develooper Front page | perl.perl6.users | Postings from June 2018

Re: mixin syntax: does vs but

Thread Previous | Thread Next
From:
Brandon Allbery
Date:
June 12, 2018 19:01
Subject:
Re: mixin syntax: does vs but
Message ID:
CAKFCL4Wb3iE2nGEEq2Bs5aKzY+N13yZ1BbYtk=PvyGbKLv80OA@mail.gmail.com
.WHAT is a "macro"/shorthand, which is why it's uppercase. There's a
metamodel (the real meaning of the ^) version of it as well.

On Tue, Jun 12, 2018 at 2:59 PM Joseph Brenner <doomvox@gmail.com> wrote:

> >> say @y.^WHAT
>
> > If you want to print the name use `.^name`.
>
> > If you want the type object for more advanced usages use `.WHAT`.
>
> Sorry, typo on my part.
>
> Though that raises another syntactic oddity I might whine about: perl6
> code examples frequently use ".WHAT".  I was interested in getting a
> list of all available methods, so I started trying some guesses:
> ".METHODS", ".METHOD", ".methods".... But actually it's ".^methods".
> Okay, the caret is used for introspection... but then why isn't it
> ".^what"?
>
> (It also turns out that the list ".^methods" gives you is bizarre:
> hard to read, has many duplicates, unsorted, full of odd entries that
> look like internal use only widgets I don't care about just now...)
>
>
>
>
> On Tue, Jun 12, 2018 at 11:34 AM, Brad Gilbert <b2gills@gmail.com> wrote:
> > On Tue, Jun 12, 2018 at 12:55 PM, Joseph Brenner <doomvox@gmail.com>
> wrote:
> >> Thanks, both your suggestion and JJ Merelo's work, but I think I like
> >> yours for readability:
> >>
> >>   # # using binding, suggested by JJ Merelo <jjmerelo@gmail.com>
> >>   # my @y := @x but LookInside;
> >>
> >>   # suggested by Elizabeth Mattijsen liz@dijkmat.nl
> >>   my @y does LookInside = @x;
> >>
> >> I actually found the use of "but" in the objects docs to be
> >> tremendously confusing at first:  it looks like some sort of
> >> conditional check, like "unless".
> >
> > The reason `but` exists is basically for the following
> >
> >     my $v = 0 but True;
> >
> >     if $v { say $v } # prints 0
> >
> > In Perl 5 it is common to return the string `"0 but true"` for a value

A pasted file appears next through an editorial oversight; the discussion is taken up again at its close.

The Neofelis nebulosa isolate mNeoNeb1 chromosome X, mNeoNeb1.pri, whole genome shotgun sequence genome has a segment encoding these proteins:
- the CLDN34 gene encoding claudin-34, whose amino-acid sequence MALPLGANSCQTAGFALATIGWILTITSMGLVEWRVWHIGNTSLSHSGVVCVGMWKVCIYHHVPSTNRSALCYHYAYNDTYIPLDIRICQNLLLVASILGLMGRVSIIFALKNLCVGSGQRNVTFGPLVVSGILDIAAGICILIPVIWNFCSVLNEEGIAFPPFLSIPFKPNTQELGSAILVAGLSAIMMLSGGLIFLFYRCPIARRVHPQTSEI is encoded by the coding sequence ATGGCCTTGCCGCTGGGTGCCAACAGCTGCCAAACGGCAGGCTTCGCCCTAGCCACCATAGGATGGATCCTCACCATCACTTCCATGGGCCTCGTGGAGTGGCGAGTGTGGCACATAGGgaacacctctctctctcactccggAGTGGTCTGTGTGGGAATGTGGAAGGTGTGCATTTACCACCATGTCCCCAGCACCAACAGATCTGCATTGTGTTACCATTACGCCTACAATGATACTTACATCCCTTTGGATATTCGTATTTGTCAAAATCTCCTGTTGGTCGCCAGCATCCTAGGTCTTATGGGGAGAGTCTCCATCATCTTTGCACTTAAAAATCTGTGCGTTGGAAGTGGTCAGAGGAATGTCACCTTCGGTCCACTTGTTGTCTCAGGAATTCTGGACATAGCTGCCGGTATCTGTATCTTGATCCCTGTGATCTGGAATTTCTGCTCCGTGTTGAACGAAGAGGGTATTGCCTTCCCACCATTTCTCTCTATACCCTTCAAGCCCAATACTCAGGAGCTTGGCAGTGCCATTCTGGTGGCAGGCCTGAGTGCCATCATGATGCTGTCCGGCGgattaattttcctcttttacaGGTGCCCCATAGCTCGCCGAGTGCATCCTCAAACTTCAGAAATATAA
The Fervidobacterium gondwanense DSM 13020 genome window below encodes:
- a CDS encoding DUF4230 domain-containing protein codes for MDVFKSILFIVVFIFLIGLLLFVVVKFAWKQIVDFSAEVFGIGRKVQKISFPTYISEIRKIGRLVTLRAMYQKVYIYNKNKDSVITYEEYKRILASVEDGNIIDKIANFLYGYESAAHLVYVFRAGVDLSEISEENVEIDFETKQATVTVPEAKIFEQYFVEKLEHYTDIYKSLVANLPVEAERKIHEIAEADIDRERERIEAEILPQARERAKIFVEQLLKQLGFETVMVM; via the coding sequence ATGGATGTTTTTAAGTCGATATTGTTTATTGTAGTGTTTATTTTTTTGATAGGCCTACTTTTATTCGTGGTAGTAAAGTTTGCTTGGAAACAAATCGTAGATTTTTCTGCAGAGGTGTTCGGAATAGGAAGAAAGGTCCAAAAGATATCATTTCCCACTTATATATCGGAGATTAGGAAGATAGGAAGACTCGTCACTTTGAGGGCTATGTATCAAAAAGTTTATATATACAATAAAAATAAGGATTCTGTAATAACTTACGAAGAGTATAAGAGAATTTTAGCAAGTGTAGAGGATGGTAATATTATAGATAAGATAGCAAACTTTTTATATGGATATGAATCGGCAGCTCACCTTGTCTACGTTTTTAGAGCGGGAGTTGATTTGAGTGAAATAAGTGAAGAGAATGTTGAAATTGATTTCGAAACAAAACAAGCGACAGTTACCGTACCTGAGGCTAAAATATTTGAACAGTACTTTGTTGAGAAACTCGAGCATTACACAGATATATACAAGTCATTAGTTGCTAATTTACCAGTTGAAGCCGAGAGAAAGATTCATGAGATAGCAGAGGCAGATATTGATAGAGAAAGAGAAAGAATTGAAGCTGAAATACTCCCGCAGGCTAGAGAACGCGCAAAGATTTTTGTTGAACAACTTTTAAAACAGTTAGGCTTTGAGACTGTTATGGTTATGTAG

> that is
> > both 0 and true.
> >
> > Since one of the design philosophies of Perl 6 is to reduce the number
> > of special cases this was made to be more generally useful.
> >
> > Note that you should not do the following
> >
> >     my $v = 0;
> >     $v does True;
> >
> >     say 'WTF!' if 0; # prints WTF!
> >
> > Basically you can use `but` anywhere you like, but be careful with
> `does`.
> >
> >> On Tue, Jun 12, 2018 at 1:01 AM, Elizabeth Mattijsen <liz@dijkmat.nl>
> wrote:
> >>>> On 12 Jun 2018, at 09:06, Joseph Brenner <doomvox@gmail.com> wrote:
> >>>>
> >>>> I thought this would work to make a copy of @x but with the role
> >>>> "LookInside" attached to it:
> >>>>
> >>>>   my @y = @x but LookInside;
> >>>>
> >>>> But that didn't add the role to @y. E.g.
> >
> > That is effectively the same as:
> >
> >     my @y = (@x but LookInside).map: *.self;
> >
> > That is @ sigiled variables tend to slurp in iterable values.
> >
> >>>>  say @y.^WHAT
> >
> > If you want to print the name use `.^name`.
> >
> > If you want the type object for more advanced usages use `.WHAT`.
> >
> >>>>
> >>>> Would just report (Array), not (Array+{LookInside}).
> >>>
> >>> What you’re doing here, is assigning the elements of an Array but
> Lookinside to a normal Array.  The elements of the Array do not have any
> roles mixed in, so you wind up with a normal Array with normal elements in
> them.  Perhaps you meant:
> >>>
> >>>     my @y does LookInside = @x;
> >>>
> >>> Here you create an Array @y with the role LookInside mixed in, and
> *then* assign the values from @x.
> >>>
>


-- 
brandon s allbery kf8nh                               sine nomine associates
allbery.b@gmail.com                                  ballbery@sinenomine.net
unix, openafs, kerberos, infrastructure, xmonad        http://sinenomine.net

Thread Previous | Thread Next


nntp.perl.org: Perl Programming lists via nntp and http.
Comments to Ask Bjørn Hansen at ask@perl.org | Group listing | About